Spread out across the floor of 303‘s exhibition on West 21st Street, a wide, often enigmatic series of seemingly cast-off objects sit atop small plinths. Ranging from crumbled pizza and avocado boxes to stacked bags of concrete to immense towers of interlocking slabs, the sculptures are part of a new series by Los Angeles-based artist Matt Johnson, using the flexible and expressive capacities of wood to create works that vary in their notes of the hyperreal, pathetic and ephemeral in relation to the world around them. Taking this intersection of historical and cultural reference points as a rich space for operation, the artist’s work conjures a wide range of interpretations and readings through minimal effort.
Matt Johnson, Untitled (4 Stacked Tape Rolls) (2016), via 303 Gallery Read More »
New work by Jean-Luc Moulène is on view at Galerie Chantal Crousel this month, as the French artist explores a unique body of new works created between 2012 and 2016, the last time the artist exhibited his work publicly. His fifth exhibition with the gallery, Moulène’s work sees the artist continuing his studied approach to the sculptural form, and history of the field in conjunction with various objects and contexts.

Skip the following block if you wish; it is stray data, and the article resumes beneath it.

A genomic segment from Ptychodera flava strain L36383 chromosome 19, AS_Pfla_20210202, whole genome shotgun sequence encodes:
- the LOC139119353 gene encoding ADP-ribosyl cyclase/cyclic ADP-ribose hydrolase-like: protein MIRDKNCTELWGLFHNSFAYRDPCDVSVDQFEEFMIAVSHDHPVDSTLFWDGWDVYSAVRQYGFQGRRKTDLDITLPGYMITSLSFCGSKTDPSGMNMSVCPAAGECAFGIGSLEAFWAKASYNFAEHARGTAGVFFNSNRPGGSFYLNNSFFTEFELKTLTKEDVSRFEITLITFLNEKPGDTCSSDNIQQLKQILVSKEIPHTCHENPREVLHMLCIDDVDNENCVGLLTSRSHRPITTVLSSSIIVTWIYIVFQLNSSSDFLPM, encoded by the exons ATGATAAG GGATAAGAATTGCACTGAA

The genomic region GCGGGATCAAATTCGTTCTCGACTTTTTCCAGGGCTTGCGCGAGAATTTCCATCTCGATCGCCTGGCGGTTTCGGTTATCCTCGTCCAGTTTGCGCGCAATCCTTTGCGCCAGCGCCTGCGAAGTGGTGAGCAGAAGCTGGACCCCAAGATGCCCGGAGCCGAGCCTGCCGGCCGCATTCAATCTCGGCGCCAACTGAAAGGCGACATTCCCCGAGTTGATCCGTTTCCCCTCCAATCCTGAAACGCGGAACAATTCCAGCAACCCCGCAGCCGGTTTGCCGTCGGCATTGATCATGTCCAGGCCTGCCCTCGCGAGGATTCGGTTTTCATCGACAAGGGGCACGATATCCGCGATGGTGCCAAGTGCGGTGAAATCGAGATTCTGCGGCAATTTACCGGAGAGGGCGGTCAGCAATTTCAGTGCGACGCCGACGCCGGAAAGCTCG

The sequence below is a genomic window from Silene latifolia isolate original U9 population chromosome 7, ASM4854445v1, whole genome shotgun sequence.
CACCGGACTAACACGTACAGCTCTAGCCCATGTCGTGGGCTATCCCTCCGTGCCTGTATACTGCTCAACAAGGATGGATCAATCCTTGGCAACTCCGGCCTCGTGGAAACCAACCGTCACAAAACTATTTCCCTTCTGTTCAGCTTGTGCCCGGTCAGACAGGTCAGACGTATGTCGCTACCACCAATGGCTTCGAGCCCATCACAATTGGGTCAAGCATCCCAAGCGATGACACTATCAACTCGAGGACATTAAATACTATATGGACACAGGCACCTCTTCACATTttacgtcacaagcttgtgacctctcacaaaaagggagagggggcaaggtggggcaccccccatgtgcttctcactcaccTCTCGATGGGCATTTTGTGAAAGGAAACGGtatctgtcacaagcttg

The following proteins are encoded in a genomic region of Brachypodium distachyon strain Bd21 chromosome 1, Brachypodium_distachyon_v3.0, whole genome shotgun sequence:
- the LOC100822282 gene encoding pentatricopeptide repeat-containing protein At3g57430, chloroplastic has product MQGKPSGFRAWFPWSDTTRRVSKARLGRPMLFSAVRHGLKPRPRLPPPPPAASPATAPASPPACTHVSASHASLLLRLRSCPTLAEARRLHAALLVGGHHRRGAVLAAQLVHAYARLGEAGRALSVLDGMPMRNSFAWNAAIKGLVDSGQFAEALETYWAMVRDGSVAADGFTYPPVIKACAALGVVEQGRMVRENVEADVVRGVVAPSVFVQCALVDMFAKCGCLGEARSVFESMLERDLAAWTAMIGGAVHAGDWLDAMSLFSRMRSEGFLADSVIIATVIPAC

New York – Cory Arcangel and Olia Lialina: “Asymmetrical Response” at The Kitchen Through February 18th, 2017January 30th, 2017
Artist Dan Walsh’s work draws on process as a mode of transcendence, working through canvases through a series of evolving forms and rule-based approaches to the canvas space. The artist, currently presenting a body of new works at Paula Cooper’s upstairs exhibition space on 21st Street, draws on repetitive, undulating bars of color and expanding forms to create shifting perceptions of space within the closed bounds of the work, or applies similar rules to the deconstruction of the image into a series of lines and dots. Read More »